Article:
Fake vax card scam on Long Island really racked up the big bucks

From the moment that the first vaccines were granted emergency approval and became widely available, everyone knew that the flimsy cardboard CDC cards being issued to the vaccinated were going to cause problems. They were ridiculously easy to forge for anyone with an elementary school mastery of a laptop and a printer. And the forgeries began rolling out almost before most people could even find a place to get vaccinated. That problem hasn’t gone away it seems, and some fraudsters have been upping their game in producing fakes that are even harder to detect, making some impressive amounts of money in the process. That was clearly the case with a pair of nurses from Long Island who were busted this month for a long-running operation where they had been charging cash for cards without giving their “clients” a vaccination. The primary culprit is married to a cop who is also being investigated for being involved in the forgery ring. And they allegedly made millions of dollars doing it. (NY Daily News)

A pediatric nurse practitioner has been arrested for selling phony COVID-19 vaccine cards on Long Island — and her NYPD officer husband faces a departmental probe over his possible involvement in the scam, prosecutors and sources said.

As part of the alleged scheme, Julie DeVuono, 49, is accused of using her Amityville, L.I. practice, Wild Child Pediatric Healthcare, to obtain blank vaccine cards from the state Department of Health, the Suffolk County District Attorney’s office said.

She also obtained vaccine doses and syringes through the department, purportedly to administer to patients, prosecutors said.

Also charged was Marissa Urraro, 44, a licensed practical nurse who worked along with DeVuono at the pediatric practice. DeVuono’s husband Derin is suspected of sending “clients” his wife’s way to obtain the cards without having to actually be vaccinated. Police found $900,000 in cash in black bags and a hand-written ledger indicating that the couple had taken in a total of more than $1.5 million over the past year.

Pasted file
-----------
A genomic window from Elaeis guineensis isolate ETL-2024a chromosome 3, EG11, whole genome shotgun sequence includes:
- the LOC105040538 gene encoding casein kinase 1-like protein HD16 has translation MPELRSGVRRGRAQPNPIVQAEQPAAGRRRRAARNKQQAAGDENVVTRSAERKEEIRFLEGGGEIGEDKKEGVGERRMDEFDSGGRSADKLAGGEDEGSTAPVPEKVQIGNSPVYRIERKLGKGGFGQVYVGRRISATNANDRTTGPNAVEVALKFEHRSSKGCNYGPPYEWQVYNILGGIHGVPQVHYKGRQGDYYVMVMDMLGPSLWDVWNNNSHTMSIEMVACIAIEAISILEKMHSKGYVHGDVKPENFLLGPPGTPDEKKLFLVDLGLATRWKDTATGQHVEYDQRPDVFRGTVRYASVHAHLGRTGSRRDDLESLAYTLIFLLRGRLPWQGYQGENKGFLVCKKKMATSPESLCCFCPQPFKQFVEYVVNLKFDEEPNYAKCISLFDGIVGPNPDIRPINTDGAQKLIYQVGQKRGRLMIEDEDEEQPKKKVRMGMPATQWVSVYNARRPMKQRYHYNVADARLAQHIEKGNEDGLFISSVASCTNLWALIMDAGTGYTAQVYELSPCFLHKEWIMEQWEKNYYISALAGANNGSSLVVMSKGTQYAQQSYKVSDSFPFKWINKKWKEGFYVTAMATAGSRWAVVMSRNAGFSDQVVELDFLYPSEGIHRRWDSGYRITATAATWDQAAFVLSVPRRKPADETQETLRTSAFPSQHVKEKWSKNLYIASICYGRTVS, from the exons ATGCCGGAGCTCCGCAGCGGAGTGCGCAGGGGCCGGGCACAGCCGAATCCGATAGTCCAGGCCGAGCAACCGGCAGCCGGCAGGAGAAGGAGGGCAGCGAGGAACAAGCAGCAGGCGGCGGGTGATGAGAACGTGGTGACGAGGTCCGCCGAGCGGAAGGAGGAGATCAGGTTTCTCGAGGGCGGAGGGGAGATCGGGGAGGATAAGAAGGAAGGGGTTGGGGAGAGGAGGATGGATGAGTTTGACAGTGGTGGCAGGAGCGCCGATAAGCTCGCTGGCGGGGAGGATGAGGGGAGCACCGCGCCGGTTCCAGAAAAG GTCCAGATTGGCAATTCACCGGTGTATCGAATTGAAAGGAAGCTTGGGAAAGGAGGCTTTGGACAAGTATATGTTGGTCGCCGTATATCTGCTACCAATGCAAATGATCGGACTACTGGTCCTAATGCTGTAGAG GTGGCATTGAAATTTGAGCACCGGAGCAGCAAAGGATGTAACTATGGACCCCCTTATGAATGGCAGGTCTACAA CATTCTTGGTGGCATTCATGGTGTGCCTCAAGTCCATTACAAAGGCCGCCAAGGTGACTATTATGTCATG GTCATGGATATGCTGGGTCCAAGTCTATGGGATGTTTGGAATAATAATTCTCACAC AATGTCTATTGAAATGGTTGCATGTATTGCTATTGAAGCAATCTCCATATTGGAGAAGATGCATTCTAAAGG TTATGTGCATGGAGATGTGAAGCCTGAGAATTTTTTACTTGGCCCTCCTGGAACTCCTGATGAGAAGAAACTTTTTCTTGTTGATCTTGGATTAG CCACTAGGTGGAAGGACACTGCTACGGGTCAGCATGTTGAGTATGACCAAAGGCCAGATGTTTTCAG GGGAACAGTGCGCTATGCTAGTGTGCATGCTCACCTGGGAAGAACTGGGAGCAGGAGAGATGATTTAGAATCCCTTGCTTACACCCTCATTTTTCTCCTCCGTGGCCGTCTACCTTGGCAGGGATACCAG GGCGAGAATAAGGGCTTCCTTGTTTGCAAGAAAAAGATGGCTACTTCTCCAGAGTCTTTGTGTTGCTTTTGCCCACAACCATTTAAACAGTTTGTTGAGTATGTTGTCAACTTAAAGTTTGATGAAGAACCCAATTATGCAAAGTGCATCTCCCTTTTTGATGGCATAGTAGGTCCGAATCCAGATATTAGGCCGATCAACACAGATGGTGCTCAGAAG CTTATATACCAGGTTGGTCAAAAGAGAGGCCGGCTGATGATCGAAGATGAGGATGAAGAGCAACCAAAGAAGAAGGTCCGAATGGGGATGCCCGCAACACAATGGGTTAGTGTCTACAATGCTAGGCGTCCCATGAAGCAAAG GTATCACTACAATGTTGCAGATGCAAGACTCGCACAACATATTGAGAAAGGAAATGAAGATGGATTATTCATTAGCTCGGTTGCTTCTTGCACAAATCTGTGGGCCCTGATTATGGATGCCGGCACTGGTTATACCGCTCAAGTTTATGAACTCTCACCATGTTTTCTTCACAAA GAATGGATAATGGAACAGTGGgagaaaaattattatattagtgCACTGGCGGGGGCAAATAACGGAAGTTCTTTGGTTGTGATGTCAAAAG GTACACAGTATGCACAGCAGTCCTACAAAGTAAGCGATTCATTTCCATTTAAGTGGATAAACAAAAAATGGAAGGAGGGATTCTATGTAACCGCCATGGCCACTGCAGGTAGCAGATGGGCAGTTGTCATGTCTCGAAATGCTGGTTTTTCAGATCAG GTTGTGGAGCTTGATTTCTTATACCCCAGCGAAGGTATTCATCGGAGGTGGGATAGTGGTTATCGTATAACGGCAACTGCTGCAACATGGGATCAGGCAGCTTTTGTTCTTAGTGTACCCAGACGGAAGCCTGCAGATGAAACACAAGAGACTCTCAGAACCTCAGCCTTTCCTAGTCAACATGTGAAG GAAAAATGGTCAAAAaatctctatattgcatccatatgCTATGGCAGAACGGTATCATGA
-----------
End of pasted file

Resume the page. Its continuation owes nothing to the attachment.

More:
This has been happening all over and we’ve already seen some people getting caught running black market vaccination card scams because they were either stupid or overly greedy. That includes a bar owner in California who was selling them to unvaccinated patrons from behind the bar and another guy in New Jersey trying a similar scheme.

But if there was anyone who shouldn’t have gotten caught you would think it would have been the DeVuonos. She’s a registered nurse working at an actual medical clinic where they were able to legally order the blank cards along with vaccines and syringes. He’s a cop who should have caught wind of trouble if the police were getting suspicious. Making the plan even closer to being fool-proof, Julie DeVuono had access to the state database where vaccinations are recorded so she was able to add her customers’ names so they could come up as being legitimate if checked. A totally bogus card is only good for getting past a bouncer or someone else physically checking cards but not able to access the database. Venues using digital passports are able to check the database instantly and detect frauds. Someone must have gotten suspicious and turned them in, I suppose.

Based on the amount of money taken in, let’s figure out how many fake vax cards are out there that are untraceable because the names show up in the state database. Mrs. DeVuonos was charging $220 each for adults and $85 for children. Even if we assume that only half of the cards were issued to adults, that would mean that there are roughly 3,400 adults and almost 9,000 children out there with fake cards in the New York City area from just this one household. And all of them will pass muster with the state’s Empire Pass program even though it allegedly checks the state database for your name when you sign up.

How many of those adults took their fake cards with them to the office when threatened with being fired because of the government vaccine mandates? We already know of some high-profile people who have been caught trying to pull the same scam. These include at least one very famous NFL star who obtained fake cards for himself and his girlfriend. Another report estimated that between 10 and 15 percent of all NFL players have fake cards. Meanwhile, regular people who refuse to break the law but also refuse to comply are losing their jobs or being otherwise discriminated against while all of these “unsafe” fakers are walking around free as birds. So how safe is this genius system of mandates and immunity passports really making us?

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